Some senators argue that the Equality Act lacks sufficient religious-liberty protections. But engaging in public commerce comes with a price: Business owners cannot pay their employees less than the minimum wage. A cake shop owner must follow health and safety regulations even if he does not believe they are necessary. A landlord should not be able to refuse to rent an apartment to a gay couple. The government should respect private worship, but it also has a high interest in ensuring activities occurring in the public square are fair and equitable.
The Senate should take up the Equality Act. Amendments might be needed to attract enough votes. Then, as long as the protections it would offer remain strong, it should pass.
Wednesday, February 24, 2021
The Pentagon is launching an unprecedented campaign to root out extremists in the ranks after dozens of military veterans took part in the Jan. 6 Capitol riot.
But confronting white nationalism and other far-right ideologies is proving to be a political minefield for an institution that prides itself on staying out of the nation’s partisan wars. There's a growing sense of anxiety within the Pentagon that this push could feed the perception that it is policing political thought, favoring one political party over another or muzzling free speech.
By the first week of April, all members of the military must take part in a highly unusual order from Defense Secretary Lloyd Austin, in which unit leaders will conduct a day-long “stand down” to discuss the threat of extremism and gather feedback from troops on the extent that racism and other hateful ideologies or anti-government sentiment have taken root in recent years.
The Pentagon has not yet disclosed all the training materials it is providing commanders, but that hasn't stopped lawmakers and right-wing commentators from accusing the Defense Department of initiating a witch hunt on behalf of the Biden administration to purge political opponents. While there is no evidence to support a politicization of this effort, there are concerns among the top brass and senior retired officers that it could backfire if the Pentagon doesn't clearly define exactly what "extremism" means.
The day-long event is one in a series of steps the Pentagon has initiated in recent weeks to try to get a handle on the problem. . . . But the order for all units to set aside a full day to address the threat of extremism and to hear from rank-and-file troops on what they are seeing or hearing is considered a major test case for how effectively the Pentagon can manage such a politically sensitive subject.
“It really matters how it’s done,” said Doyle Hodges, a retired Navy commander and former professor at the U.S. Naval Academy and Naval War College. “If it’s done correctly, it’s a way to educate the force about what the problem is and what it looks like. If it is done poorly, it is a way to make people feel persecuted on the basis of political views they hold.”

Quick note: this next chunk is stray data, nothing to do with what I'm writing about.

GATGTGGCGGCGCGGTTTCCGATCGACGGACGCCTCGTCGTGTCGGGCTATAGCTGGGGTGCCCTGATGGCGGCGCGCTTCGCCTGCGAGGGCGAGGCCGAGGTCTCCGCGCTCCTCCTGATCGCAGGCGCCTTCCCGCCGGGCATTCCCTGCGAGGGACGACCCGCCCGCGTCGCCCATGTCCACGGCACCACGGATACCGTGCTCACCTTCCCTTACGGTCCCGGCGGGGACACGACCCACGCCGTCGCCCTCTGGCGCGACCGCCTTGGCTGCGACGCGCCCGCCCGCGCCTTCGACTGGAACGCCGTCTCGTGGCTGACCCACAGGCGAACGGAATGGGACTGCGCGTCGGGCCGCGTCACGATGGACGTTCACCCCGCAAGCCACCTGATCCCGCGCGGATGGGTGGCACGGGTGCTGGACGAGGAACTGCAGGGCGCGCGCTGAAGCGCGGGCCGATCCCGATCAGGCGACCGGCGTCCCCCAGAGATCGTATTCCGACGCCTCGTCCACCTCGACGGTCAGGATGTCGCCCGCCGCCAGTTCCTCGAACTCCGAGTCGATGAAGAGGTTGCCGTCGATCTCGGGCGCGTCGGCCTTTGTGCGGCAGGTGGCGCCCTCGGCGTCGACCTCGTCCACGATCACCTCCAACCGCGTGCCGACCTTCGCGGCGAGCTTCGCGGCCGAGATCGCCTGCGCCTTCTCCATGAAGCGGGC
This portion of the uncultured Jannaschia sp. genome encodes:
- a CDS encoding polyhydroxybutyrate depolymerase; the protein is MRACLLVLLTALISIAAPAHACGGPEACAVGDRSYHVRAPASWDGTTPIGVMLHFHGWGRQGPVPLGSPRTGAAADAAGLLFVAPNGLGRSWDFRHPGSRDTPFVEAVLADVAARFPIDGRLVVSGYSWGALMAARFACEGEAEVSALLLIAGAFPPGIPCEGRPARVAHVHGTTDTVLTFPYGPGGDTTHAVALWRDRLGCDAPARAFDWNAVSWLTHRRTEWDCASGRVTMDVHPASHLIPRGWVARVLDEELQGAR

But as officials compile additional training materials to help guide these conversations and subsequent actions, senior military leaders acknowledge there is a risk of going too far, especially if the Pentagon is not specific about what constitutes extremism and prohibited behavior.
“You can’t cross the line into political correctness,” said Roger Rosewall, a retired Army lieutenant colonel and intelligence officer who has written about the risk of damaging the military if the crackdown is not carried out surgically. “Then you are accusing them of thought crime. The risk is that current military leaders will be telling soldiers you may not believe this, that or the other thing."
"Some service members believe their race, ethnic group, tribe, organization, etc., is superior to others, while acknowledging this belief affords them no special rights or privileges," he said. "Are they extremists?"
The Pentagon says it is still working on additional guidelines for commanders to rely on during the stand down, including the specific themes to be highlighted about the military's values and its adherence to the law and subservience to civilian authority.
But officials also insist that the effort to address extremism will be very focused in order to avoid discussions that could alienate members of the military or be perceived by the public as advancing one political worldview over others.
"We want our people to participate in the electoral process," said John Kirby, the Pentagon's chief spokesperson. "We want them to vote. It's absolutely OK for them to have political views. That's not what this is about. It is about ideology that is prejudicial to good order and discipline and contradictory to our values and could incite conduct and behavior in oneself or others that can actually do harm to the institution."
Others with experience combating extremists in the military also assert that the focus must be on behavior, not ideas or beliefs, and point to regulations already widespread in the military as a guide.
For example, an Army regulation published last year defines extremist organizations and activities as advocating "the use of force or violence or unlawful means to deprive individuals of their rights," and advocating "the use of unlawful violence or force to achieve goals that are political, religious, discriminatory, or ideological in nature."